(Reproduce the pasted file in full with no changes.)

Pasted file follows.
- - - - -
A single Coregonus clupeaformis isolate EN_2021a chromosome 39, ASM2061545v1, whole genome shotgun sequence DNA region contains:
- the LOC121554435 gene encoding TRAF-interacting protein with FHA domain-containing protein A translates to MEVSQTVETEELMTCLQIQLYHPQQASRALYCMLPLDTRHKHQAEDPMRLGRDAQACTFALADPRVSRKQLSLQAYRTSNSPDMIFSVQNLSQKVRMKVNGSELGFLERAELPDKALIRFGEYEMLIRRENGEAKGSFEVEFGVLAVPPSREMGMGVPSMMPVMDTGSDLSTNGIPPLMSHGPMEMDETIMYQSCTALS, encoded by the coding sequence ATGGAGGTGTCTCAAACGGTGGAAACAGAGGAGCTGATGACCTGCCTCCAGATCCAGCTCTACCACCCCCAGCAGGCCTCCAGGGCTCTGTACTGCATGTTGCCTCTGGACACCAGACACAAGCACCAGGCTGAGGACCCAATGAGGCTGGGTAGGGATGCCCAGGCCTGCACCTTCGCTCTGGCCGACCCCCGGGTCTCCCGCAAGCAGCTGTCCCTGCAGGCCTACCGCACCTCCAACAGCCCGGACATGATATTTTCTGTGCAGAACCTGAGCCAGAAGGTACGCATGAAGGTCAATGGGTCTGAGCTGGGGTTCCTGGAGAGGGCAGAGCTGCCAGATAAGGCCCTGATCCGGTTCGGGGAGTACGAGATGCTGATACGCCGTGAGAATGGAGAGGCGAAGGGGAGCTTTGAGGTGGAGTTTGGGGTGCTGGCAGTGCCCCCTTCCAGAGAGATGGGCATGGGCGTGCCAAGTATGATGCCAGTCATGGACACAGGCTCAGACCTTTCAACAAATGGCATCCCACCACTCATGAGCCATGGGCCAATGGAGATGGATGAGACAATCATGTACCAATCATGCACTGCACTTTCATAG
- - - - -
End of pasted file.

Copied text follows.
A single Coregonus clupeaformis isolate EN_2021a chromosome 39, ASM2061545v1, whole genome shotgun sequence DNA region contains:
- the LOC121554435 gene encoding TRAF-interacting protein with FHA domain-containing protein A translates to MEVSQTVETEELMTCLQIQLYHPQQASRALYCMLPLDTRHKHQAEDPMRLGRDAQACTFALADPRVSRKQLSLQAYRTSNSPDMIFSVQNLSQKVRMKVNGSELGFLERAELPDKALIRFGEYEMLIRRENGEAKGSFEVEFGVLAVPPSREMGMGVPSMMPVMDTGSDLSTNGIPPLMSHGPMEMDETIMYQSCTALS, encoded by the coding sequence ATGGAGGTGTCTCAAACGGTGGAAACAGAGGAGCTGATGACCTGCCTCCAGATCCAGCTCTACCACCCCCAGCAGGCCTCCAGGGCTCTGTACTGCATGTTGCCTCTGGACACCAGACACAAGCACCAGGCTGAGGACCCAATGAGGCTGGGTAGGGATGCCCAGGCCTGCACCTTCGCTCTGGCCGACCCCCGGGTCTCCCGCAAGCAGCTGTCCCTGCAGGCCTACCGCACCTCCAACAGCCCGGACATGATATTTTCTGTGCAGAACCTGAGCCAGAAGGTACGCATGAAGGTCAATGGGTCTGAGCTGGGGTTCCTGGAGAGGGCAGAGCTGCCAGATAAGGCCCTGATCCGGTTCGGGGAGTACGAGATGCTGATACGCCGTGAGAATGGAGAGGCGAAGGGGAGCTTTGAGGTGGAGTTTGGGGTGCTGGCAGTGCCCCCTTCCAGAGAGATGGGCATGGGCGTGCCAAGTATGATGCCAGTCATGGACACAGGCTCAGACCTTTCAACAAATGGCATCCCACCACTCATGAGCCATGGGCCAATGGAGATGGATGAGACAATCATGTACCAATCATGCACTGCACTTTCATAG